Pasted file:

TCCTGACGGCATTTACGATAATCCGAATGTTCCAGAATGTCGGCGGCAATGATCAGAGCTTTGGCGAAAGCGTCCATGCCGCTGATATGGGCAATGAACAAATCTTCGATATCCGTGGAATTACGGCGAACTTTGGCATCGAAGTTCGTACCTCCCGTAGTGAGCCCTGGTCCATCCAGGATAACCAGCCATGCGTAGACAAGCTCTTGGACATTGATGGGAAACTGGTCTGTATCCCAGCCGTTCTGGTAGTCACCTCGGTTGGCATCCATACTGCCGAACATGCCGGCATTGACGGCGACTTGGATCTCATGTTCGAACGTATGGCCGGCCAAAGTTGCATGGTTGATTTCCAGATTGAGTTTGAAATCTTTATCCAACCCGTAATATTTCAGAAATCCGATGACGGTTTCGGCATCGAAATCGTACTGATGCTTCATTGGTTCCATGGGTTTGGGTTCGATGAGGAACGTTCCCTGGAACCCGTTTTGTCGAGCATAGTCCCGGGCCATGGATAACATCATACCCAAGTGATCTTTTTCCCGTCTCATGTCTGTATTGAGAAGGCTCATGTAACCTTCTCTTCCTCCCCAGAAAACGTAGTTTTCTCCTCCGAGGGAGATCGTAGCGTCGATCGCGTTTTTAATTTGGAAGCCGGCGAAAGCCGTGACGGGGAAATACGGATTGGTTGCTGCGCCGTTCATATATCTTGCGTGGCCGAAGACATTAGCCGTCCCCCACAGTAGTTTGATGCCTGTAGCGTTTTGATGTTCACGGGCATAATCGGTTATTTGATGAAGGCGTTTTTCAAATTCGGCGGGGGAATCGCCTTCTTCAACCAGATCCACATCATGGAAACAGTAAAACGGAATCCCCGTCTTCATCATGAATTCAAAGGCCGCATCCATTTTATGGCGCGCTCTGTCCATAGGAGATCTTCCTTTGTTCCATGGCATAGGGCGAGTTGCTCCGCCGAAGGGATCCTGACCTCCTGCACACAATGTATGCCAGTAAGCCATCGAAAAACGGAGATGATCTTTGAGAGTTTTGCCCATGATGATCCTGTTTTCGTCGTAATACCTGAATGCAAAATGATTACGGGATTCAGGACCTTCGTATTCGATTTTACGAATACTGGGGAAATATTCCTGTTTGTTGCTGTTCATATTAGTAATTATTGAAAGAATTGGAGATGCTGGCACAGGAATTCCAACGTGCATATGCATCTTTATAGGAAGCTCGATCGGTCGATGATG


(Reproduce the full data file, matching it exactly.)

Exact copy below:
TCCTGACGGCATTTACGATAATCCGAATGTTCCAGAATGTCGGCGGCAATGATCAGAGCTTTGGCGAAAGCGTCCATGCCGCTGATATGGGCAATGAACAAATCTTCGATATCCGTGGAATTACGGCGAACTTTGGCATCGAAGTTCGTACCTCCCGTAGTGAGCCCTGGTCCATCCAGGATAACCAGCCATGCGTAGACAAGCTCTTGGACATTGATGGGAAACTGGTCTGTATCCCAGCCGTTCTGGTAGTCACCTCGGTTGGCATCCATACTGCCGAACATGCCGGCATTGACGGCGACTTGGATCTCATGTTCGAACGTATGGCCGGCCAAAGTTGCATGGTTGATTTCCAGATTGAGTTTGAAATCTTTATCCAACCCGTAATATTTCAGAAATCCGATGACGGTTTCGGCATCGAAATCGTACTGATGCTTCATTGGTTCCATGGGTTTGGGTTCGATGAGGAACGTTCCCTGGAACCCGTTTTGTCGAGCATAGTCCCGGGCCATGGATAACATCATACCCAAGTGATCTTTTTCCCGTCTCATGTCTGTATTGAGAAGGCTCATGTAACCTTCTCTTCCTCCCCAGAAAACGTAGTTTTCTCCTCCGAGGGAGATCGTAGCGTCGATCGCGTTTTTAATTTGGAAGCCGGCGAAAGCCGTGACGGGGAAATACGGATTGGTTGCTGCGCCGTTCATATATCTTGCGTGGCCGAAGACATTAGCCGTCCCCCACAGTAGTTTGATGCCTGTAGCGTTTTGATGTTCACGGGCATAATCGGTTATTTGATGAAGGCGTTTTTCAAATTCGGCGGGGGAATCGCCTTCTTCAACCAGATCCACATCATGGAAACAGTAAAACGGAATCCCCGTCTTCATCATGAATTCAAAGGCCGCATCCATTTTATGGCGCGCTCTGTCCATAGGAGATCTTCCTTTGTTCCATGGCATAGGGCGAGTTGCTCCGCCGAAGGGATCCTGACCTCCTGCACACAATGTATGCCAGTAAGCCATCGAAAAACGGAGATGATCTTTGAGAGTTTTGCCCATGATGATCCTGTTTTCGTCGTAATACCTGAATGCAAAATGATTACGGGATTCAGGACCTTCGTATTCGATTTTACGAATACTGGGGAAATATTCCTGTTTGTTGCTGTTCATATTAGTAATTATTGAAAGAATTGGAGATGCTGGCACAGGAATTCCAACGTGCATATGCATCTTTATAGGAAGCTCGATCGGTCGATGATG